You can pair it with this SVG file to make your own cow shirt. Just download the file and cut it out on your personal cutting machine. Then iron-on the vinyl. If you don't have a personal cutting machine, print out the file on transfer iron-on or just print it out and pin it in place. Add the mask from the link above and you will finish off your costume!

[SVG cow file]

How about a cow headband? You can print and cut these cow ears and glue them to a headband. Or if you want to cut them out on a personal cutting machine, you can download this free SVG file. [cow ears SVG]

[cow ears to print - PDF]

Eclipse Card

I am participating in a Facebook challenge with the C.A.S.E. group. We are assigned another participant to be inspired by. I was assigned Karen Hasheck from Karen's Kreative Kards. I chose a card from her layered card project. You can find her project here [Karen's blog post] [Karen's YouTube] I've always liked the eclipse technique but I didn't know what it was called and I had never tried it till now. 

A special thanks to a variety of companies who provided materials that were used in this project. Cricut for providing the Cuttlebug, Rinea for the foiled paper, Tim Holtz stencil, ScraPerfect for the Best Glue Ever, and Whimsy Stamps for the die. If you would like to purchase some of these materials I am providing links below which are affiliates,


How to Make a Journal with Rinea

Some links in this post are affiliates.

DIY a Journal with Rinea

 I am sharing a tutorial for making your own journal using a bookbinding technique. Years ago I had a scholarship to attend a workshop at Arrowmont School of Arts and Crafts for a week to learn about different forms of bookbinding. This simple binding is one I learned there. The cover is enhanced with a few embellishments and a die cut using Rinea Foiled Paper.



paper for DIY a Journal with Rinea

To begin, cut sketchbook paper to your desired size. Then cut a scrapbooking paper about 1/8" taller and about 4" longer. Actual measurements don't really matter and are flexible. My journal closed is about 4" x 6".

die cutting for DIY a Journal with Rinea

Cut the Rinea foiled paper, I used my Cricut Cuttlebug. 


adding tabs for DIY a Journal with Rinea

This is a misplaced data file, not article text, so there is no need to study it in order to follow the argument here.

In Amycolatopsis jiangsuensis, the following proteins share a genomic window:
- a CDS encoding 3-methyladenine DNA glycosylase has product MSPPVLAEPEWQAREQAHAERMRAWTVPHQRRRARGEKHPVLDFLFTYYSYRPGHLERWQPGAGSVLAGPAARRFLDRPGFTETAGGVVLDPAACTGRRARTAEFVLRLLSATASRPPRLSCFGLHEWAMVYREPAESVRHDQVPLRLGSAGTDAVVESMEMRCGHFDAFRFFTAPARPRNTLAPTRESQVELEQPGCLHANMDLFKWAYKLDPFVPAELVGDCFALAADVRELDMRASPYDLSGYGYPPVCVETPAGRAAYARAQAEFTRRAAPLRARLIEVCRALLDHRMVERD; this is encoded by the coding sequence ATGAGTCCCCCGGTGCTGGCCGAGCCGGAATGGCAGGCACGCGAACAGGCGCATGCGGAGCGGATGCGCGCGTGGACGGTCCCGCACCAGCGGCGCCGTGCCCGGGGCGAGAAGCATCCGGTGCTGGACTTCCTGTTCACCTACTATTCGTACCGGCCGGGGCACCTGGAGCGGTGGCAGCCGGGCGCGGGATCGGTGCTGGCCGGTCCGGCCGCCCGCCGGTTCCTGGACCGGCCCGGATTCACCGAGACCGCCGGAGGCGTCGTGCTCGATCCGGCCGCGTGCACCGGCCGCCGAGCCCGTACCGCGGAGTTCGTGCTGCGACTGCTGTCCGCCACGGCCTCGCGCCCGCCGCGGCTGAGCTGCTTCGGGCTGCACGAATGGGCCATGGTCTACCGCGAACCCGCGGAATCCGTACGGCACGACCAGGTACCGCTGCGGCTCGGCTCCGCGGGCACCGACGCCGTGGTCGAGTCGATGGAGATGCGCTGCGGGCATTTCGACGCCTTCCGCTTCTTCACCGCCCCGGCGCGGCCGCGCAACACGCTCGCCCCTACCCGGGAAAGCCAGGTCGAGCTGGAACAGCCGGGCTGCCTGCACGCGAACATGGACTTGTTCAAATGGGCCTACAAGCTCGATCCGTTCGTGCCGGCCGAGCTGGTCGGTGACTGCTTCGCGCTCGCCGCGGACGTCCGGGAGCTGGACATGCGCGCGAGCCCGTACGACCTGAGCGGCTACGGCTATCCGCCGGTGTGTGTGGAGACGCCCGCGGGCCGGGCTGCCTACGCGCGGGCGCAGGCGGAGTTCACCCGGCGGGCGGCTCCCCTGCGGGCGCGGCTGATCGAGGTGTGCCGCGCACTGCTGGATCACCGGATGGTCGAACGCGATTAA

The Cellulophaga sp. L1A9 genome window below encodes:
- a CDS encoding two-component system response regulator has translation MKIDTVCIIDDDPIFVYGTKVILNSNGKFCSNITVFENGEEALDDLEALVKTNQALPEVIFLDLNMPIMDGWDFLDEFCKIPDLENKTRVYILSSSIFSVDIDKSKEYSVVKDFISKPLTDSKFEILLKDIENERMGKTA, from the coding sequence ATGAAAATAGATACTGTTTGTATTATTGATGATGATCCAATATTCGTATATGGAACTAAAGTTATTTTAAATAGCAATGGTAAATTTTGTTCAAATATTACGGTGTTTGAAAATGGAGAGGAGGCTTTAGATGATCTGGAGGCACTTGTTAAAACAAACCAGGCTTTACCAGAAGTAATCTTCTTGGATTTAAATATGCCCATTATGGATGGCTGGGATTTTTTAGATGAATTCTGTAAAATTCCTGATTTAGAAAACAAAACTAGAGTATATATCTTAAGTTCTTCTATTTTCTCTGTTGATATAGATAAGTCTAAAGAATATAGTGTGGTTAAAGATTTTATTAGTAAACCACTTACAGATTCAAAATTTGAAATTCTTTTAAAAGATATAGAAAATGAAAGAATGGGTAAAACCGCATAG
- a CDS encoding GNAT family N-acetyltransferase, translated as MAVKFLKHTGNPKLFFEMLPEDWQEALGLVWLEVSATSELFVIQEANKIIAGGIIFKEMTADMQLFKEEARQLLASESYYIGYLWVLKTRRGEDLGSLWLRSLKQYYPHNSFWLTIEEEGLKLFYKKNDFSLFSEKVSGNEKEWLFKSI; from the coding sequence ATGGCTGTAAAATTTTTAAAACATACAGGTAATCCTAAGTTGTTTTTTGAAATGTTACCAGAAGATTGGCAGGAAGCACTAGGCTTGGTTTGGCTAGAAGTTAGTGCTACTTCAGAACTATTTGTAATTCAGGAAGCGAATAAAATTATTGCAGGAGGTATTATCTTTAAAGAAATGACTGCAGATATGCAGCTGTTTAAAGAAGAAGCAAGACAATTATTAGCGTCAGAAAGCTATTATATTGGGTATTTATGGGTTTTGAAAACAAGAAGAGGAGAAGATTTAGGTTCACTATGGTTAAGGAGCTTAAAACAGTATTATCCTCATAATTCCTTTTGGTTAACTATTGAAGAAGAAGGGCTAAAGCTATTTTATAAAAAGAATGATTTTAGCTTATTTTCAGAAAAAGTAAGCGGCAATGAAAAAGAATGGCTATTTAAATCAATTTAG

After cutting the cover I realized I wanted to tuck in the first and last page so I used pieces of Rinea to make small tabs. These tabs are folded in half and glued to the cover paper. And again once the paper is folded over. This allows the journal paper to be slid into and under the fold.

poking holes for DIY a Journal with Rinea

To make the binding I poked two holes equidistant from each edge. Using a larger needle than the one I will be sewing with. This takes some strength and force to get through all the layers. 

sewing binding for DIY a Journal with Rinea

(here is the Japanese binding technique!) To sew the binding, begin on the inside of the journal going through one hole to the outside. Leave a long tail end inside the journal. Loop the thread around the end of the journal and back to the inside, go through the same hole again. Take the needle to the next hole from the outside into the inside. Wrap the string around the end of the journal going through the same (second) hole again to the inside of the journal. Now tie the tail and the string on the needle together in the middle of the journal with a double knot. Trim the ends of the string.


embellishments for DIY a Journal with Rinea

I chose to add a few more embellishments to the cover. I added a floral element and a few Stickles dots in the corners. 


final open image for DIY a Journal with Rinea

Here is a photo of the finished journal open. You can see the first page is tucked into the folded cover. The back page is the same. It is now ready to give as a gift or to journal in. Once I was finished, my youngest daughter claimed it as hers. Both my daughters love to draw so I am pretty sure this is going to be a sketchbook. I hope you enjoy it.